Three kíren before sunset ships were sighted north of us. We were headed west now. Everything was tense and quiet. A couple more ships were sighted, so we turned the ship farther south to avoid any ships from Ssámris. The cook and his hands brought food up to the deck so that everyone could be on watch. It was a spiced mush, actually quite good.

Everything was intense and rather exciting. The night was clear and we were able to navigate easily by watching the planets. I took the first watch as navigator so Arogái could go below decks and get some rest. Soon we heard a peculiar hooting noise. The captain looked very worried. He spotted a Hlúss ship to the north-west. We bore to the south-west and were told not to stray from out course.

Journey to the Naqsái Lands

20 Fésru 2371

We are passing the shores of Penóm. Even from this distance it is noisome and the insects are annoying. Yellowish mud stains the sea here. It’s carried down to the sea by the rivers and is filling in the shore. There are no diligent barges and dredging here. Eventually this place will become mudflats and this awful landscape will extend even further. From here we can see a fog of insects hovering over the shore. The cook has told the captain that some of our food has begun to spoil already.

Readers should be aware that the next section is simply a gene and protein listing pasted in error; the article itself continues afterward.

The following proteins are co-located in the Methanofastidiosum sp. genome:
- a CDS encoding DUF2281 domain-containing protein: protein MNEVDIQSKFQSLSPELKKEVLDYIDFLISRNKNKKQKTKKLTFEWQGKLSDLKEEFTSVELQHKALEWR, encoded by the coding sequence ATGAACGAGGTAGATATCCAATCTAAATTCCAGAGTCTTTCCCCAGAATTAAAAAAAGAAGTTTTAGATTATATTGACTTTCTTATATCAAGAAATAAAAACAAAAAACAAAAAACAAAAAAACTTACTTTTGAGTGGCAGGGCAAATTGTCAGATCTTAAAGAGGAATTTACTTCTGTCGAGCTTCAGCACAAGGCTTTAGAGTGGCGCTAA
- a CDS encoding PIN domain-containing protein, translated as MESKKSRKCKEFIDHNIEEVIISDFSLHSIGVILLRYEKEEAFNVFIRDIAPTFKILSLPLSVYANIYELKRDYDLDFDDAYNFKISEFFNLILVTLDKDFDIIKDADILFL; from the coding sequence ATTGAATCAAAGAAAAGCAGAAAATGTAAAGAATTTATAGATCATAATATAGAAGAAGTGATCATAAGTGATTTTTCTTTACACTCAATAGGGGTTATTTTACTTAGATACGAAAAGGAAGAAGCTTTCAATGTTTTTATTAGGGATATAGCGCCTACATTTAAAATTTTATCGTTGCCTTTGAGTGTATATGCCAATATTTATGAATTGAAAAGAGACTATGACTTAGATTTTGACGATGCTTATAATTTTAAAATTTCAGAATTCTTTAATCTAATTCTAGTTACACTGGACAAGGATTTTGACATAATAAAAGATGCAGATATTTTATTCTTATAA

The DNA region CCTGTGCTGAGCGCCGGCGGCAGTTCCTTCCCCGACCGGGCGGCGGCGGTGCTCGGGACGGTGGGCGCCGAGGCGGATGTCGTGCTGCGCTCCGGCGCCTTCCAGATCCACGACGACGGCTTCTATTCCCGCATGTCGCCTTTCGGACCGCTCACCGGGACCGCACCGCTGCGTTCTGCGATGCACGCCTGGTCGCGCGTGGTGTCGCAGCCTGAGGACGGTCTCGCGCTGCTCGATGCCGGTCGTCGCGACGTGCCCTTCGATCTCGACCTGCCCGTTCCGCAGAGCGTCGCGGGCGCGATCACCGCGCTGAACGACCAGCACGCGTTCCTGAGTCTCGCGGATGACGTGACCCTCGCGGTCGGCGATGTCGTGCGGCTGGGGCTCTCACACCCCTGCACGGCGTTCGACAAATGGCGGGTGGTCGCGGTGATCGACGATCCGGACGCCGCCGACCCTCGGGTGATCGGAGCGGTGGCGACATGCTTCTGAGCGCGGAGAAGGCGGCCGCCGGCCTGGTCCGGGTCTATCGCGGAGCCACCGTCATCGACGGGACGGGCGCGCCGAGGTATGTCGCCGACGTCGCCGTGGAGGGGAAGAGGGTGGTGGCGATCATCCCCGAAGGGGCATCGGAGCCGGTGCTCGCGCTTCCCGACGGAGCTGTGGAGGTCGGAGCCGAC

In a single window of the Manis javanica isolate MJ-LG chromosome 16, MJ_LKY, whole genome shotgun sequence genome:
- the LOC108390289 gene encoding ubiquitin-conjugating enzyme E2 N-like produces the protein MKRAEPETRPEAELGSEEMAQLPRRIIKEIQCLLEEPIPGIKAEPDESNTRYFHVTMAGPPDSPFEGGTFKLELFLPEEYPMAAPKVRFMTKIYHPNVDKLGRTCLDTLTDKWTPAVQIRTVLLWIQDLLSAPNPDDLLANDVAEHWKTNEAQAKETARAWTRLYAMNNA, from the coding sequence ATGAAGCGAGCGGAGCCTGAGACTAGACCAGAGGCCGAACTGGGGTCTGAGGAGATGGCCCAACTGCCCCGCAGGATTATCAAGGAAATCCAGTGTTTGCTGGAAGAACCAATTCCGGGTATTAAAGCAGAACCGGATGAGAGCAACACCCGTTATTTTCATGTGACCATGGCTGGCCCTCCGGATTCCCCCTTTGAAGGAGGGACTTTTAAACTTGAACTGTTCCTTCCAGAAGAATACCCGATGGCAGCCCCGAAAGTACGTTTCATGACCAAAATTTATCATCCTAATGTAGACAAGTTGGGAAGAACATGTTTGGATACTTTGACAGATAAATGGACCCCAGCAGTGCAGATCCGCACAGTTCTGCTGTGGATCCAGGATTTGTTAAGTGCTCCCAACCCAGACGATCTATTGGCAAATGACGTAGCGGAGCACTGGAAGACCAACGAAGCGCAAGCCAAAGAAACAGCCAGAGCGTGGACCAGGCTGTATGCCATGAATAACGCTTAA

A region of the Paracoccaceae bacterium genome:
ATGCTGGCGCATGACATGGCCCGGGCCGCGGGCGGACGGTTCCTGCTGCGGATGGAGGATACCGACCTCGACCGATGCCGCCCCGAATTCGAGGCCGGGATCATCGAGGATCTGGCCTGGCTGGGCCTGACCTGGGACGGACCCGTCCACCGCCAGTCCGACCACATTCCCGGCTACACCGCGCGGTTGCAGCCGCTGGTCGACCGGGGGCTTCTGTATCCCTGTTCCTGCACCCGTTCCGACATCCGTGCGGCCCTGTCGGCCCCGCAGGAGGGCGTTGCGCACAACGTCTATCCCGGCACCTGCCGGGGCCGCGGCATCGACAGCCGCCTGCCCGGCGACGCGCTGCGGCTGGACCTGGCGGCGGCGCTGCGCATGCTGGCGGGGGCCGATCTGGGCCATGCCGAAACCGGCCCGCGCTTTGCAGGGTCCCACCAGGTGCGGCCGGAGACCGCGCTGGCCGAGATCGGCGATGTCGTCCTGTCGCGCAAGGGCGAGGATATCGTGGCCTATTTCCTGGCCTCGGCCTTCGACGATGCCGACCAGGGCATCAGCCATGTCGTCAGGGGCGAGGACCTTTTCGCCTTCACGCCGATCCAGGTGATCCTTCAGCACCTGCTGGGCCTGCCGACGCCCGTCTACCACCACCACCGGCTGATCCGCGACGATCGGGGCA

Later in the day the weather changed as we turned toward Ngéshtu Head. The sea is getting choppy. The Head rises up looking like a grey mountain in the dusk. There is much yelling and confusion, probably because the ship’s boy assigned to the crow’s nest fell asleep again. I’m sure Chatán will assign him to the marines at the next opportunity.

After dark we pulled in to the island off Ngéshtu Head. I can see trim white buildings lining the harbour. A light rain is falling. The Shén climb over the side and secure the ship so the harbourmaster can come aboard. He told us that the tide will come in at mid-morning and that he intended to spend the night on the ship.

We also have another passenger now. His name is Tikkúna, and he is a hunter in the employ of Prince Rareshqálla. He is accompanied by two servants and has much luggage and weaponry. Ssurgásh, the Shén who works as the ship’s supercargo will be busy tomorrow supervising the loading and unloading of supplies.

We learn that Laigás, Heméktu, and Ssámris are held by the Mu’ugalavyáni. There have been uprisings and their hold is tenuous.